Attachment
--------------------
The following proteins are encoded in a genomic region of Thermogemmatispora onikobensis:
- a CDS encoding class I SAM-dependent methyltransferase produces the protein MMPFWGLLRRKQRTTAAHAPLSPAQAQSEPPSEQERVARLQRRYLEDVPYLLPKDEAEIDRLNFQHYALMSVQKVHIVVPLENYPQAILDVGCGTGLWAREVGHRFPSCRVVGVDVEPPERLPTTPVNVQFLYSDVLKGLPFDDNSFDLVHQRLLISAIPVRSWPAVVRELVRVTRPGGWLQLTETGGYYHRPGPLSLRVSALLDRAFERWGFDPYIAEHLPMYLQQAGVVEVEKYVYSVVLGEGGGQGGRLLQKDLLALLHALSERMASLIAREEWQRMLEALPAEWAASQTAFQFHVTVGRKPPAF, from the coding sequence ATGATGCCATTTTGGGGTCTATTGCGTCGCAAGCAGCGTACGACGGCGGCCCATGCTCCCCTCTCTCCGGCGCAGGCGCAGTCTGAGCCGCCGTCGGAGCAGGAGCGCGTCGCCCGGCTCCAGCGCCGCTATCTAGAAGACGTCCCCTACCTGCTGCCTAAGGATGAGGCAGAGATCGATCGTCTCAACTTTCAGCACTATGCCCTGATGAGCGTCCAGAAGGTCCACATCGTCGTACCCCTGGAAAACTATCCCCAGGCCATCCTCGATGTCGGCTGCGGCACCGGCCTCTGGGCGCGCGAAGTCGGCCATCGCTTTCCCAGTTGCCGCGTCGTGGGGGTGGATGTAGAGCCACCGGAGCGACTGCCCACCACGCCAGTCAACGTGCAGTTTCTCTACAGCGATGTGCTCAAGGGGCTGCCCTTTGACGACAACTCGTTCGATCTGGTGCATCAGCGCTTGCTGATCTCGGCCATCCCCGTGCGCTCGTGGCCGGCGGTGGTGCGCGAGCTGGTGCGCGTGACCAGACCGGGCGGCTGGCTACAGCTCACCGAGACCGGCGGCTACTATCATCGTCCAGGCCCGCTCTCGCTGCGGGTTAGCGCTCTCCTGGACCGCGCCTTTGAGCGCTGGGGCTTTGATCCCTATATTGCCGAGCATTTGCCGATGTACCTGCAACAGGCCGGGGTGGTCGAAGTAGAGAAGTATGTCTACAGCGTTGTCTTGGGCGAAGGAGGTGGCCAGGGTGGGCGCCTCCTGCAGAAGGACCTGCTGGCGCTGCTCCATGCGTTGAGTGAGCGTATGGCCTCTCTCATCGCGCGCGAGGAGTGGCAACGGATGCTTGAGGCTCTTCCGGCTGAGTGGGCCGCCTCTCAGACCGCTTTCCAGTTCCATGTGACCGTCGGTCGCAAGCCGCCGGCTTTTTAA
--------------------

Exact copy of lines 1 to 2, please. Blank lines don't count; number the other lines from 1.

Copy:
The following proteins are encoded in a genomic region of Thermogemmatispora onikobensis:
- a CDS encoding class I SAM-dependent methyltransferase produces the protein MMPFWGLLRRKQRTTAAHAPLSPAQAQSEPPSEQERVARLQRRYLEDVPYLLPKDEAEIDRLNFQHYALMSVQKVHIVVPLENYPQAILDVGCGTGLWAREVGHRFPSCRVVGVDVEPPERLPTTPVNVQFLYSDVLKGLPFDDNSFDLVHQRLLISAIPVRSWPAVVRELVRVTRPGGWLQLTETGGYYHRPGPLSLRVSALLDRAFERWGFDPYIAEHLPMYLQQAGVVEVEKYVYSVVLGEGGGQGGRLLQKDLLALLHALSERMASLIAREEWQRMLEALPAEWAASQTAFQFHVTVGRKPPAF, from the coding sequence ATGATGCCATTTTGGGGTCTATTGCGTCGCAAGCAGCGTACGACGGCGGCCCATGCTCCCCTCTCTCCGGCGCAGGCGCAGTCTGAGCCGCCGTCGGAGCAGGAGCGCGTCGCCCGGCTCCAGCGCCGCTATCTAGAAGACGTCCCCTACCTGCTGCCTAAGGATGAGGCAGAGATCGATCGTCTCAACTTTCAGCACTATGCCCTGATGAGCGTCCAGAAGGTCCACATCGTCGTACCCCTGGAAAACTATCCCCAGGCCATCCTCGATGTCGGCTGCGGCACCGGCCTCTGGGCGCGCGAAGTCGGCCATCGCTTTCCCAGTTGCCGCGTCGTGGGGGTGGATGTAGAGCCACCGGAGCGACTGCCCACCACGCCAGTCAACGTGCAGTTTCTCTACAGCGATGTGCTCAAGGGGCTGCCCTTTGACGACAACTCGTTCGATCTGGTGCATCAGCGCTTGCTGATCTCGGCCATCCCCGTGCGCTCGTGGCCGGCGGTGGTGCGCGAGCTGGTGCGCGTGACCAGACCGGGCGGCTGGCTACAGCTCACCGAGACCGGCGGCTACTATCATCGTCCAGGCCCGCTCTCGCTGCGGGTTAGCGCTCTCCTGGACCGCGCCTTTGAGCGCTGGGGCTTTGATCCCTATATTGCCGAGCATTTGCCGATGTACCTGCAACAGGCCGGGGTGGTCGAAGTAGAGAAGTATGTCTACAGCGTTGTCTTGGGCGAAGGAGGTGGCCAGGGTGGGCGCCTCCTGCAGAAGGACCTGCTGGCGCTGCTCCATGCGTTGAGTGAGCGTATGGCCTCTCTCATCGCGCGCGAGGAGTGGCAACGGATGCTTGAGGCTCTTCCGGCTGAGTGGGCCGCCTCTCAGACCGCTTTCCAGTTCCATGTGACCGTCGGTCGCAAGCCGCCGGCTTTTTAA